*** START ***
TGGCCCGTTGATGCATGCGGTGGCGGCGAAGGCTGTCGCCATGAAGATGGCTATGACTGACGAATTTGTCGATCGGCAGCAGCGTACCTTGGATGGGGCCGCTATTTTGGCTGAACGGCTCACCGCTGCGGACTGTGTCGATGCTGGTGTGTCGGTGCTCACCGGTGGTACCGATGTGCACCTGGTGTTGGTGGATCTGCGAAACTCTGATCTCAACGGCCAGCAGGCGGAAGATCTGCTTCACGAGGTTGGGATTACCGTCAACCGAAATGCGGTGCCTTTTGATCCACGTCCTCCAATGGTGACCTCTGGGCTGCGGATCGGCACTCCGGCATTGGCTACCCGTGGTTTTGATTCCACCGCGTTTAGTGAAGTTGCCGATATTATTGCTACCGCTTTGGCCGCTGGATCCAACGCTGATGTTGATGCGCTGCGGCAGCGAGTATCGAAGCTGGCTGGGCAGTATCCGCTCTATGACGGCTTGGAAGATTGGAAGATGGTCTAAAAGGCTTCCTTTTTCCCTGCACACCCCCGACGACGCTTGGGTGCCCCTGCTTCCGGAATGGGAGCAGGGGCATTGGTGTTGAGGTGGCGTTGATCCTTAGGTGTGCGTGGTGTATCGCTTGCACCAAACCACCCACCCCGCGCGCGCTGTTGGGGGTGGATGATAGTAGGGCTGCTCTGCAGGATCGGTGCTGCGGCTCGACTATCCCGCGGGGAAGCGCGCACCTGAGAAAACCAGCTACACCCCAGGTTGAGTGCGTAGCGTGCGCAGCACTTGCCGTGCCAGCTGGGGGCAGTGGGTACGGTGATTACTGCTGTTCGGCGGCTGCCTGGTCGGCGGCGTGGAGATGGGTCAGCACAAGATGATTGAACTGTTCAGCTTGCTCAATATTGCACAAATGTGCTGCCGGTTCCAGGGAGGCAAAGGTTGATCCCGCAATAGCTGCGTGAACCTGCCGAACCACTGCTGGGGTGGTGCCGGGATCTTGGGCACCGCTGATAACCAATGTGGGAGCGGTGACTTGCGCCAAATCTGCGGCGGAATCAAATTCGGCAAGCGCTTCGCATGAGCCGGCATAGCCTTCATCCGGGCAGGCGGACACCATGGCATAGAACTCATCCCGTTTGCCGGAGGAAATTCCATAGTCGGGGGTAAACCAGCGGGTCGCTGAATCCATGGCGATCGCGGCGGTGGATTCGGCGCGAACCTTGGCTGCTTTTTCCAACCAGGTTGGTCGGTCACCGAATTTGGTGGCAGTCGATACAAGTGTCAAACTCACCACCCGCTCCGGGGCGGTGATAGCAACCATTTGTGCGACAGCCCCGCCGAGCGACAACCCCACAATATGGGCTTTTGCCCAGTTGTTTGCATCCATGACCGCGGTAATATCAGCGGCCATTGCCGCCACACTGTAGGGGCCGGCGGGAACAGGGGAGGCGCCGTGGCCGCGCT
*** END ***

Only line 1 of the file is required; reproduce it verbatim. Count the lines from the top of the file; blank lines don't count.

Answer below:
TGGCCCGTTGATGCATGCGGTGGCGGCGAAGGCTGTCGCCATGAAGATGGCTATGACTGACGAATTTGTCGATCGGCAGCAGCGTACCTTGGATGGGGCCGCTATTTTGGCTGAACGGCTCACCGCTGCGGACTGTGTCGATGCTGGTGTGTCGGTGCTCACCGGTGGTACCGATGTGCACCTGGTGTTGGTGGATCTGCGAAACTCTGATCTCAACGGCCAGCAGGCGGAAGATCTGCTTCACGAGGTTGGGATTACCGTCAACCGAAATGCGGTGCCTTTTGATCCACGTCCTCCAATGGTGACCTCTGGGCTGCGGATCGGCACTCCGGCATTGGCTACCCGTGGTTTTGATTCCACCGCGTTTAGTGAAGTTGCCGATATTATTGCTACCGCTTTGGCCGCTGGATCCAACGCTGATGTTGATGCGCTGCGGCAGCGAGTATCGAAGCTGGCTGGGCAGTATCCGCTCTATGACGGCTTGGAAGATTGGAAGATGGTCTAAAAGGCTTCCTTTTTCCCTGCACACCCCCGACGACGCTTGGGTGCCCCTGCTTCCGGAATGGGAGCAGGGGCATTGGTGTTGAGGTGGCGTTGATCCTTAGGTGTGCGTGGTGTATCGCTTGCACCAAACCACCCACCCCGCGCGCGCTGTTGGGGGTGGATGATAGTAGGGCTGCTCTGCAGGATCGGTGCTGCGGCTCGACTATCCCGCGGGGAAGCGCGCACCTGAGAAAACCAGCTACACCCCAGGTTGAGTGCGTAGCGTGCGCAGCACTTGCCGTGCCAGCTGGGGGCAGTGGGTACGGTGATTACTGCTGTTCGGCGGCTGCCTGGTCGGCGGCGTGGAGATGGGTCAGCACAAGATGATTGAACTGTTCAGCTTGCTCAATATTGCACAAATGTGCTGCCGGTTCCAGGGAGGCAAAGGTTGATCCCGCAATAGCTGCGTGAACCTGCCGAACCACTGCTGGGGTGGTGCCGGGATCTTGGGCACCGCTGATAACCAATGTGGGAGCGGTGACTTGCGCCAAATCTGCGGCGGAATCAAATTCGGCAAGCGCTTCGCATGAGCCGGCATAGCCTTCATCCGGGCAGGCGGACACCATGGCATAGAACTCATCCCGTTTGCCGGAGGAAATTCCATAGTCGGGGGTAAACCAGCGGGTCGCTGAATCCATGGCGATCGCGGCGGTGGATTCGGCGCGAACCTTGGCTGCTTTTTCCAACCAGGTTGGTCGGTCACCGAATTTGGTGGCAGTCGATACAAGTGTCAAACTCACCACCCGCTCCGGGGCGGTGATAGCAACCATTTGTGCGACAGCCCCGCCGAGCGACAACCCCACAATATGGGCTTTTGCCCAGTTGTTTGCATCCATGACCGCGGTAATATCAGCGGCCATTGCCGCCACACTGTAGGGGCCGGCGGGAACAGGGGAGGCGCCGTGGCCGCGCT